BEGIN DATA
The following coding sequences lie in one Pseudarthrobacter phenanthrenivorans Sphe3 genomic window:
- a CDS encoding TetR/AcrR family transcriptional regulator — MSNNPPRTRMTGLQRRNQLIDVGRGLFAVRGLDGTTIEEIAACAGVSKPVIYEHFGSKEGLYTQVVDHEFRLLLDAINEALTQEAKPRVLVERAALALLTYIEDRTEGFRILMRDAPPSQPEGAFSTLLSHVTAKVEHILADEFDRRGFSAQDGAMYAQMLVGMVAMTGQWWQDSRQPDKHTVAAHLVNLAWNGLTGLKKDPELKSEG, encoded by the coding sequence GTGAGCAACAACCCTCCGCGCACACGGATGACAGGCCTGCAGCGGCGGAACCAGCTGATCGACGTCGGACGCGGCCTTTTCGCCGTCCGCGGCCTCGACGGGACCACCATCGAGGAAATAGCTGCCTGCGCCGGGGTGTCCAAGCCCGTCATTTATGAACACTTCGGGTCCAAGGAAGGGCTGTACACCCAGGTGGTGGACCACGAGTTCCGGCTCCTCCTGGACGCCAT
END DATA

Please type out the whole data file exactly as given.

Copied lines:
The following coding sequences lie in one Pseudarthrobacter phenanthrenivorans Sphe3 genomic window:
- a CDS encoding TetR/AcrR family transcriptional regulator — MSNNPPRTRMTGLQRRNQLIDVGRGLFAVRGLDGTTIEEIAACAGVSKPVIYEHFGSKEGLYTQVVDHEFRLLLDAINEALTQEAKPRVLVERAALALLTYIEDRTEGFRILMRDAPPSQPEGAFSTLLSHVTAKVEHILADEFDRRGFSAQDGAMYAQMLVGMVAMTGQWWQDSRQPDKHTVAAHLVNLAWNGLTGLKKDPELKSEG, encoded by the coding sequence GTGAGCAACAACCCTCCGCGCACACGGATGACAGGCCTGCAGCGGCGGAACCAGCTGATCGACGTCGGACGCGGCCTTTTCGCCGTCCGCGGCCTCGACGGGACCACCATCGAGGAAATAGCTGCCTGCGCCGGGGTGTCCAAGCCCGTCATTTATGAACACTTCGGGTCCAAGGAAGGGCTGTACACCCAGGTGGTGGACCACGAGTTCCGGCTCCTCCTGGACGCCAT